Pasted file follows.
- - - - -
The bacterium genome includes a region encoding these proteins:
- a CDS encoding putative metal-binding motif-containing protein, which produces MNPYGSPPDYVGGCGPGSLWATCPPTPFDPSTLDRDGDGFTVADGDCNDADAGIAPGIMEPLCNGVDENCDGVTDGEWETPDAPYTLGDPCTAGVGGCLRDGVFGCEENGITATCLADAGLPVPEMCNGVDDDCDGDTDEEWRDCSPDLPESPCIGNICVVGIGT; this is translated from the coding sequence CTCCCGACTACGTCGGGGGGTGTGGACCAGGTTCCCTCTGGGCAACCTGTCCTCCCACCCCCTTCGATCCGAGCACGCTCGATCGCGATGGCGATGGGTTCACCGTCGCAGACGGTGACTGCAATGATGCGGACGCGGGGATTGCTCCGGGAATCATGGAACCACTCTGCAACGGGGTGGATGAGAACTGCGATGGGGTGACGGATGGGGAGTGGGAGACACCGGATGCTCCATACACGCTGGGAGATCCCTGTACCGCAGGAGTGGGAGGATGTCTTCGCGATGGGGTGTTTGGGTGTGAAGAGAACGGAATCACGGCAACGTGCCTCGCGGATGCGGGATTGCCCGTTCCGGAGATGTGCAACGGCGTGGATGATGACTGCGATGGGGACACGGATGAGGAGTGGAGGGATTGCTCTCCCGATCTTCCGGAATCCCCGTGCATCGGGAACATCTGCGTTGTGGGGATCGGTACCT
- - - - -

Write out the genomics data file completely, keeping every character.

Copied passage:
The bacterium genome includes a region encoding these proteins:
- a CDS encoding putative metal-binding motif-containing protein, which produces MNPYGSPPDYVGGCGPGSLWATCPPTPFDPSTLDRDGDGFTVADGDCNDADAGIAPGIMEPLCNGVDENCDGVTDGEWETPDAPYTLGDPCTAGVGGCLRDGVFGCEENGITATCLADAGLPVPEMCNGVDDDCDGDTDEEWRDCSPDLPESPCIGNICVVGIGT; this is translated from the coding sequence CTCCCGACTACGTCGGGGGGTGTGGACCAGGTTCCCTCTGGGCAACCTGTCCTCCCACCCCCTTCGATCCGAGCACGCTCGATCGCGATGGCGATGGGTTCACCGTCGCAGACGGTGACTGCAATGATGCGGACGCGGGGATTGCTCCGGGAATCATGGAACCACTCTGCAACGGGGTGGATGAGAACTGCGATGGGGTGACGGATGGGGAGTGGGAGACACCGGATGCTCCATACACGCTGGGAGATCCCTGTACCGCAGGAGTGGGAGGATGTCTTCGCGATGGGGTGTTTGGGTGTGAAGAGAACGGAATCACGGCAACGTGCCTCGCGGATGCGGGATTGCCCGTTCCGGAGATGTGCAACGGCGTGGATGATGACTGCGATGGGGACACGGATGAGGAGTGGAGGGATTGCTCTCCCGATCTTCCGGAATCCCCGTGCATCGGGAACATCTGCGTTGTGGGGATCGGTACCT